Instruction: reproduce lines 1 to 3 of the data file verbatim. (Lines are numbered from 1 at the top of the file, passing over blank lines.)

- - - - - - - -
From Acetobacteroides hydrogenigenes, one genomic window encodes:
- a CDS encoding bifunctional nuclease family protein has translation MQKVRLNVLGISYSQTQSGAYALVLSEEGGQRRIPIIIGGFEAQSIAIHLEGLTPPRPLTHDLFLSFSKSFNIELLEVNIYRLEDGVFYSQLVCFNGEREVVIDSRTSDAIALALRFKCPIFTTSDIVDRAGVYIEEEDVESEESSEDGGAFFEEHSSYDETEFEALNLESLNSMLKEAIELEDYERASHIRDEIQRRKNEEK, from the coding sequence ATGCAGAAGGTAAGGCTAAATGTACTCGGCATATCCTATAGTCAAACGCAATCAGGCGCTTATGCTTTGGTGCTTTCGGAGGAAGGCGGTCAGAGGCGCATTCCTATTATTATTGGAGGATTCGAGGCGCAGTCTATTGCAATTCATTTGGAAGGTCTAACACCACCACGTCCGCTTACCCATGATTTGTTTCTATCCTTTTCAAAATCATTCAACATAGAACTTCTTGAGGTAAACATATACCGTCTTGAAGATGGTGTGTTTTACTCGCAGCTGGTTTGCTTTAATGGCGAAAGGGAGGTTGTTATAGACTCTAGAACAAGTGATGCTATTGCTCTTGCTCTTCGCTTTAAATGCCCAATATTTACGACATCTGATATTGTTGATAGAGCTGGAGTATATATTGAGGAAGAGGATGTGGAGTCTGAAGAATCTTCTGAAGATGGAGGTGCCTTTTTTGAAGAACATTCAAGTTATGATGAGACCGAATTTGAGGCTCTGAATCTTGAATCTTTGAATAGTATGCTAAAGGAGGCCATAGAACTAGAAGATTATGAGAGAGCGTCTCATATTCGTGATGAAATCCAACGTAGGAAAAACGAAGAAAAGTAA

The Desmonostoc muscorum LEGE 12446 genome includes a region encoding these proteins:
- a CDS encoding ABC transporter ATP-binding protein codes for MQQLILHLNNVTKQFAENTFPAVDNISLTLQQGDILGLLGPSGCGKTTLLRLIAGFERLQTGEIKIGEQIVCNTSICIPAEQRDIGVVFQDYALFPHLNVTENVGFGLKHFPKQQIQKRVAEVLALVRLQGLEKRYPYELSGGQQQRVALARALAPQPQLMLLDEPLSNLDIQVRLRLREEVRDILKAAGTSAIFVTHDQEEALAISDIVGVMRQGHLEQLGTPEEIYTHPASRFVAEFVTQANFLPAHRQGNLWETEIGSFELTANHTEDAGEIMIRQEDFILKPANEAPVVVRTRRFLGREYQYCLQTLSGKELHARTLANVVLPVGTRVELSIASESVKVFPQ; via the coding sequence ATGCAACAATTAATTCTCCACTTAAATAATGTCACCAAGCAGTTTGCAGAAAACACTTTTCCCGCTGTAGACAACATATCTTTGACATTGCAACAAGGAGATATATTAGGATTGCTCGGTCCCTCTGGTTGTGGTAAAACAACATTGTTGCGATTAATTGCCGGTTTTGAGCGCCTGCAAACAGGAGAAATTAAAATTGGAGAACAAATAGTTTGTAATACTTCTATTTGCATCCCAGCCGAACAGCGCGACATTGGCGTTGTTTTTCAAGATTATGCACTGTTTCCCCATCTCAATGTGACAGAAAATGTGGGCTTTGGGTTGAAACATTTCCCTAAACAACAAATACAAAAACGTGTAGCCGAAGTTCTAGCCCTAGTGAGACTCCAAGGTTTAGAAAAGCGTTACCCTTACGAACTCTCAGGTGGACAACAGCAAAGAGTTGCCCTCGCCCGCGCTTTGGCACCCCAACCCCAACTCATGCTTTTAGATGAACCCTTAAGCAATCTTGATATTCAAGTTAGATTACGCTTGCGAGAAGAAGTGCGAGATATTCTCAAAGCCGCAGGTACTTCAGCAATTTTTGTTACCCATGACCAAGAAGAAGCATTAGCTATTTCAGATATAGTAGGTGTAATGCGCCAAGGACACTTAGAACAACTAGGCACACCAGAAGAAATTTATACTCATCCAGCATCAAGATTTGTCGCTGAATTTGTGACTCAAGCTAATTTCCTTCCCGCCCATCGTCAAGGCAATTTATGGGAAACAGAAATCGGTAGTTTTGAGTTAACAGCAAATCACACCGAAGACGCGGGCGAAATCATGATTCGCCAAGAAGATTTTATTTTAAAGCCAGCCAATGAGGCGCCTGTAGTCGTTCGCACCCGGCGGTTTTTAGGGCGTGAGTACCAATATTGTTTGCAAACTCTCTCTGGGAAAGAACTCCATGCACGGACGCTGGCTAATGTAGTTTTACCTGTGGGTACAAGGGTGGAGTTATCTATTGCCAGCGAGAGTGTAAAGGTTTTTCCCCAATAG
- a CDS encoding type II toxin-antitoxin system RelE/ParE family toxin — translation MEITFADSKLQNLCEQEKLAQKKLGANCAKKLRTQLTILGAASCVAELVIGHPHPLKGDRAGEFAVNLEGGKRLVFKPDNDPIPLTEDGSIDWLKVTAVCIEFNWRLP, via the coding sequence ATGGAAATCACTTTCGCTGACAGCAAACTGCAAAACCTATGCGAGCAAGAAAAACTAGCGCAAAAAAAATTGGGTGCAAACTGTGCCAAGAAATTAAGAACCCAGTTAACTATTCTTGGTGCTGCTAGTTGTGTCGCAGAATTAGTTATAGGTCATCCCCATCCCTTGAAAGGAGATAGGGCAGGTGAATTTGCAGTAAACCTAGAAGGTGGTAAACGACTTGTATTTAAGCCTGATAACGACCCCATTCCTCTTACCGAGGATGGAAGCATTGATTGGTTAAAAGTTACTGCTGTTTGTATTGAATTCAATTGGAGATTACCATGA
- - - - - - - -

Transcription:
From Acetobacteroides hydrogenigenes, one genomic window encodes:
- a CDS encoding bifunctional nuclease family protein has translation MQKVRLNVLGISYSQTQSGAYALVLSEEGGQRRIPIIIGGFEAQSIAIHLEGLTPPRPLTHDLFLSFSKSFNIELLEVNIYRLEDGVFYSQLVCFNGEREVVIDSRTSDAIALALRFKCPIFTTSDIVDRAGVYIEEEDVESEESSEDGGAFFEEHSSYDETEFEALNLESLNSMLKEAIELEDYERASHIRDEIQRRKNEEK, from the coding sequence ATGCAGAAGGTAAGGCTAAATGTACTCGGCATATCCTATAGTCAAACGCAATCAGGCGCTTATGCTTTGGTGCTTTCGGAGGAAGGCGGTCAGAGGCGCATTCCTATTATTATTGGAGGATTCGAGGCGCAGTCTATTGCAATTCATTTGGAAGGTCTAACACCACCACGTCCGCTTACCCATGATTTGTTTCTATCCTTTTCAAAATCATTCAACATAGAACTTCTTGAGGTAAACATATACCGTCTTGAAGATGGTGTGTTTTACTCGCAGCTGGTTTGCTTTAATGGCGAAAGGGAGGTTGTTATAGACTCTAGAACAAGTGATGCTATTGCTCTTGCTCTTCGCTTTAAATGCCCAATATTTACGACATCTGATATTGTTGATAGAGCTGGAGTATATATTGAGGAAGAGGATGTGGAGTCTGAAGAATCTTCTGAAGATGGAGGTGCCTTTTTTGAAGAACATTCAAGTTATGATGAGACCGAATTTGAGGCTCTGAATCTTGAATCTTTGAATAGTATGCTAAAGGAGGCCATAGAACTAGAAGATTATGAGAGAGCGTCTCATATTCGTGATGAAATCCAACGTAGGAAAAACGAAGAAAAGTAA

The Desmonostoc muscorum LEGE 12446 genome includes a region encoding these proteins: